“There never seems to be enough time to do the things you want to do once you find them.”

This lyric played through my headphones as I sat in our student lounge, trudging through a never-ending to do list and feeling a bit disheartened.  The last few weeks have been stressful here at Georgetown: it’s midterm season and I somehow got lucky enough to have midterms nearly weekly for an entire month.  I’m in week three now and am feeling exhausted by the constant high level stress and my never ending to-do list, daily activities, and projects that seem to pile up quite effortlessly.

 

This lyric made me think though: what do I want to do?  If I had all the time in the world right now, what would I do?

 

I would travel.  I have no idea where I’d travel to: I’d get in a car and just drive.  I’d go to the airport and just buy a ticket.  I’d go anywhere, exploring this amazing world we get to live in.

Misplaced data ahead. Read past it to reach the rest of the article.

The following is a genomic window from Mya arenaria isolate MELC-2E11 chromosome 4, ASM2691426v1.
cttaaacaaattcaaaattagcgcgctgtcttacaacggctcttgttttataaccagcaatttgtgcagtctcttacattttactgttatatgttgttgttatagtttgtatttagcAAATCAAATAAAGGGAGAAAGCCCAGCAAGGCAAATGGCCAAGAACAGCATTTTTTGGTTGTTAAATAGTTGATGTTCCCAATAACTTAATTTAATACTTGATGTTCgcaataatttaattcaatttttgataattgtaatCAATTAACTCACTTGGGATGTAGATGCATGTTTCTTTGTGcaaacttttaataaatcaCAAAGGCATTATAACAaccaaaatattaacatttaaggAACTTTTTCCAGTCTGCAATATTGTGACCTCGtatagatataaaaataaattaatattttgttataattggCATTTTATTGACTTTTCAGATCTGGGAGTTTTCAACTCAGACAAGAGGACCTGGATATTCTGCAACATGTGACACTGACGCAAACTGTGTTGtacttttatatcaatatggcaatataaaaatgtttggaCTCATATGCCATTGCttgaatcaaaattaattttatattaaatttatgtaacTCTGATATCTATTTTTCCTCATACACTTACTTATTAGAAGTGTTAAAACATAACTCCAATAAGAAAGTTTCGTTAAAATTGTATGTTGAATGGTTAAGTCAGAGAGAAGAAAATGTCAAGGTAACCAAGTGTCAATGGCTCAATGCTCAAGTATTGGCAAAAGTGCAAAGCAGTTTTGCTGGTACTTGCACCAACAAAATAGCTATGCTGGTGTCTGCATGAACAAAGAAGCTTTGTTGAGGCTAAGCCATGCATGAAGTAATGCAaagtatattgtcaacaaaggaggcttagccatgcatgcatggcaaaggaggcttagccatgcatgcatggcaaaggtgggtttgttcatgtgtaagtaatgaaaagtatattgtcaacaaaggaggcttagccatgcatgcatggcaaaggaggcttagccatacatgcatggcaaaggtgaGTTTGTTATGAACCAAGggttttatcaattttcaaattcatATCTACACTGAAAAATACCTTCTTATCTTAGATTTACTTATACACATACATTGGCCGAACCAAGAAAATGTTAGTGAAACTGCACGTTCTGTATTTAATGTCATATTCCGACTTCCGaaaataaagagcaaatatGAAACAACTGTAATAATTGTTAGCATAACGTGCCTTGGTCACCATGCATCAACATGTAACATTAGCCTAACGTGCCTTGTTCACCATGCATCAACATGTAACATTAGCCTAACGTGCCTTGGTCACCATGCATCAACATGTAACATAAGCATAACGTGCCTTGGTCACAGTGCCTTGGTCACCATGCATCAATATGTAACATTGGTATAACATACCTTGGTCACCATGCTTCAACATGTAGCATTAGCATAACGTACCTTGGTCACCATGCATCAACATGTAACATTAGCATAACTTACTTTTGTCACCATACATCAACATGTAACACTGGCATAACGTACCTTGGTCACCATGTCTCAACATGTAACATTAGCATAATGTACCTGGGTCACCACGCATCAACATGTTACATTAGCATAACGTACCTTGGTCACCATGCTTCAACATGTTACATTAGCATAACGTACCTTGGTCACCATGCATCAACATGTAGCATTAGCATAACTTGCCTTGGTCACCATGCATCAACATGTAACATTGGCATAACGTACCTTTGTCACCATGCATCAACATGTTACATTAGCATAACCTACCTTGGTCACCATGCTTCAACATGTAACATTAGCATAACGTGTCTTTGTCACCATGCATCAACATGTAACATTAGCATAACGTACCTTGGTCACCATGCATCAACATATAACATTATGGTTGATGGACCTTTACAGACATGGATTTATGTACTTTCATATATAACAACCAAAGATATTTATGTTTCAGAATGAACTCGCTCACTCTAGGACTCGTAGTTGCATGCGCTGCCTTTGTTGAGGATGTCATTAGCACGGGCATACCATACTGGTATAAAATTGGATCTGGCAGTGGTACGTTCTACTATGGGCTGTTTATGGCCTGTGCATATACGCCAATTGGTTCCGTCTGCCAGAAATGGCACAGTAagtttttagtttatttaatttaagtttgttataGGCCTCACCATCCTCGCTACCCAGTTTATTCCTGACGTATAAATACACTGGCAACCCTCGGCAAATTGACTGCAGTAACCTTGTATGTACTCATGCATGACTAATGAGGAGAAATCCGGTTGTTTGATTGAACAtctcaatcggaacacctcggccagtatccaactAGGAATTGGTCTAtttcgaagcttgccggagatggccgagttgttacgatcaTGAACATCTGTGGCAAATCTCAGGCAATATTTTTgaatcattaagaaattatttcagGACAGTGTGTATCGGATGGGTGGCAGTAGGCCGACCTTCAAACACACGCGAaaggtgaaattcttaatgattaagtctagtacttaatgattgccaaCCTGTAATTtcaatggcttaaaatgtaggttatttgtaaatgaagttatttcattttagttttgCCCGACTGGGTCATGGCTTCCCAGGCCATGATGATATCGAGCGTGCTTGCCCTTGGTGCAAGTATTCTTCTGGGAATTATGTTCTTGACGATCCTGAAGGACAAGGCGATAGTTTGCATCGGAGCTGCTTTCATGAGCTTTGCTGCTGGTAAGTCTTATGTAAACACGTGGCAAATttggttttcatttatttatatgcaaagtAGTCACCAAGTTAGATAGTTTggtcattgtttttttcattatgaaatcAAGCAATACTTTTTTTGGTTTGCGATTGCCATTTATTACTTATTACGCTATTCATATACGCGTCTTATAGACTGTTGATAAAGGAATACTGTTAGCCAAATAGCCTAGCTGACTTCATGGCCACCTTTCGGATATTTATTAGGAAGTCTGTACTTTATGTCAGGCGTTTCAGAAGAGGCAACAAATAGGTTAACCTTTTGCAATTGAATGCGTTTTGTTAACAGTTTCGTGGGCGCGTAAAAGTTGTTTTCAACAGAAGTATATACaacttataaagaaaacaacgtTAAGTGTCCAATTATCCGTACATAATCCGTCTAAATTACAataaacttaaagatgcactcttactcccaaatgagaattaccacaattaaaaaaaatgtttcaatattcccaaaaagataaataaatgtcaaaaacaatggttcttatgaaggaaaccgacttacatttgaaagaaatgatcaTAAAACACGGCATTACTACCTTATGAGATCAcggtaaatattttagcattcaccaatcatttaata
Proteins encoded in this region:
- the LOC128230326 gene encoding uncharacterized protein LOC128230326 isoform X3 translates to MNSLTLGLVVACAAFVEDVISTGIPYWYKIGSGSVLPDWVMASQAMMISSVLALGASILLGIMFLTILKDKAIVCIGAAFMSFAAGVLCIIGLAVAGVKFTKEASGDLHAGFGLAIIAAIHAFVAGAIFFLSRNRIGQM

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Exploring the Magic Gardens in Philadelphia.

 

I would visit every museum I could find.  I am a huge history nerd, with a passion for learning everything I can about the past.  I love quirky and different museums and would love to explore every museum the world has, if I could.

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Having fun at the Met, my favorite museum, in the modern art section.

I’d read for pleasure- this summer, I rediscovered my love of reading by challenging myself to read a book a week.  Since being back at school, I’ve read only for classes- I miss reading as an escape from the world, not because of it.  

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The Nest was one of the books I read this summer as a part of my challenge.

 

I’d bake enough baked goods to practically run a bakery.  I’d call my mom and ask for all her recipes and try to master them all.